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Partial ban on no-knock warrants heads to Beshear's desk, bill to give powers to civilian review board dead

Senate Bill 4, a partial ban on no-knock warrants, passed after Democrats and Republicans agreed to a deal.

FRANKFORT, Ky. — With just hours left in the session, Kentucky lawmakers are pushing through Senate Bill 4, a partial ban on no-knock warrants that passed after Democrats and Republicans agreed to a deal.

SB4 passed the Senate after a passionate debate resulted in an added amendment.

Earlier this month, supporters of SB4 agreed to add some of Rep. Attica Scott's requests to the bill, including requiring EMTs at the site of warrants and officers wearing clearly identifiable clothing.

While Scott (District 41) was not on the floor for debate, Rep. Mary Lou Marzian (District 34) read a statement from her saying that while the bill is far from perfect, she's grateful for work on the amendment.

More changes following Monday's debate focus on counties with less than 90,000 people. No-knocks can take place without video cameras in those communities if a judge approves and there are audio recording devices. Those counties could also go without specialized officers if they are unavailable.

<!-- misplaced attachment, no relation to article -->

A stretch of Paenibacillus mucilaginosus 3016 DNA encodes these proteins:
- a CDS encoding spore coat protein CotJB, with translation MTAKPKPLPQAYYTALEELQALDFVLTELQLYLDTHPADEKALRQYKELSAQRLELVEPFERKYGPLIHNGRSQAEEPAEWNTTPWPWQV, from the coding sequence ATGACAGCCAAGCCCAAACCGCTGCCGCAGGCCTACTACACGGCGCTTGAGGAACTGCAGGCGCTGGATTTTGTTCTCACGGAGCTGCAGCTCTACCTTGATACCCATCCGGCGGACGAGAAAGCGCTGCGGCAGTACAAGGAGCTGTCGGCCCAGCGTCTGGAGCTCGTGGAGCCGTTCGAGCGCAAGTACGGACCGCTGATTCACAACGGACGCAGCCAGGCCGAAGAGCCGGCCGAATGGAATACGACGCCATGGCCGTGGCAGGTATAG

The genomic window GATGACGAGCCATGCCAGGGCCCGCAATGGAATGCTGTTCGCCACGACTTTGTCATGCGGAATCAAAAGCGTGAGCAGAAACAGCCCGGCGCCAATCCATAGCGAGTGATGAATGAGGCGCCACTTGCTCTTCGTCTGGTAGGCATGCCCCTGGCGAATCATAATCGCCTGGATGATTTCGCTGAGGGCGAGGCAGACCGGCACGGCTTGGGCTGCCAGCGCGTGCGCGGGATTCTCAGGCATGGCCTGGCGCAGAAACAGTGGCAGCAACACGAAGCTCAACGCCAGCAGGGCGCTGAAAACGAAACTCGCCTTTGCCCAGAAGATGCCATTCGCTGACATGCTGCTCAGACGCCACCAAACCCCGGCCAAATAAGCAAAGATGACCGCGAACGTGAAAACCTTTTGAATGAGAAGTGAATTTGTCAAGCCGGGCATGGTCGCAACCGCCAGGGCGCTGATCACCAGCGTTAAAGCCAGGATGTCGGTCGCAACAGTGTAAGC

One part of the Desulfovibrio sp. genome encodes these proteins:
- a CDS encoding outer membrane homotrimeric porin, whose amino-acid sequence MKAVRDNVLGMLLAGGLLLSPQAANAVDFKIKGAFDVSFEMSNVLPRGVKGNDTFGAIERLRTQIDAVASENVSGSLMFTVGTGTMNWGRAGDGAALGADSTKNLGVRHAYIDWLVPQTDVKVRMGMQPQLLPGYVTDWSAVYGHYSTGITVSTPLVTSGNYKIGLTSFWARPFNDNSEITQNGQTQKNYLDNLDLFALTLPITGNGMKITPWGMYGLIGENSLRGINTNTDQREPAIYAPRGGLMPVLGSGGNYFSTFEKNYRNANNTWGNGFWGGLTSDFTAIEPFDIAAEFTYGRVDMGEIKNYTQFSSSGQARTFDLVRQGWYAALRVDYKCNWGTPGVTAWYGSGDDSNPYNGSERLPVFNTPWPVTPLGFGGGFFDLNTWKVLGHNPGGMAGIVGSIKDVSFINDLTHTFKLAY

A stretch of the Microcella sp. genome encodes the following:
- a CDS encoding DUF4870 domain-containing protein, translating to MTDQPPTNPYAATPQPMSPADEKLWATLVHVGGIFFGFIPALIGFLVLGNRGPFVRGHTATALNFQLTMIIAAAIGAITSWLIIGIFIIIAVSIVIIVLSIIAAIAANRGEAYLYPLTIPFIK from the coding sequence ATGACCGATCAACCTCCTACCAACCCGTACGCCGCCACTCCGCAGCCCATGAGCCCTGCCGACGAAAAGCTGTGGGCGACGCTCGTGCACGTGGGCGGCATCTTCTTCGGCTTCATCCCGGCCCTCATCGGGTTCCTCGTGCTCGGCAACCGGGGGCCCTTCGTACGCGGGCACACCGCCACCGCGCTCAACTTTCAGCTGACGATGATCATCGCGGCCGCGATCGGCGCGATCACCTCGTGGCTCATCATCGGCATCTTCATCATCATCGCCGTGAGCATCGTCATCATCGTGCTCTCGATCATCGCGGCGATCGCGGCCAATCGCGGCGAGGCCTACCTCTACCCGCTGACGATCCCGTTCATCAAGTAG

"So I wanted to say her name, Breonna Taylor," Rep. Jason Nemes (District 33) said. "Out of tragedy comes good and out of the tragedy of breonna taylor's death comes this good."

The plan to give powers to Louisville's civilian review board, however, is dead. House Bill 309 has been in trouble for weeks as critics made inroads fighting against the way the bill would allow larger cities in Jefferson County to annex smaller ones.

Louisville Mayor Greg Fischer said providing subpoena power to the Civilian Review and Accountability Board was his "No. 1 priority," and said they provided the bill's sponsors with an option that would work within the Metro Council framework — something he said Reps. Nemes and Jerry Miller (D istrict 36) insisted.

"Moving forward if subpoena power is not granted, my team and I plan to immediately begin working again with our local business and activist communities and our legislative delegation on a more transparent, consensus-driven approach to get subpoena power to the Civilian Review and Accountability Board," Fischer said in a statement.

Kentuckians will get to vote on House Bill 91, a constitutional amendment that would ban abortion in Kentucky. The plan passed both the House and Senate.

Lawmakers also have to pass the budget bill, but there are major questions as to whether there's an appetite in the Senate for the gas tax increase or "user fee" as some Republicans have called it.

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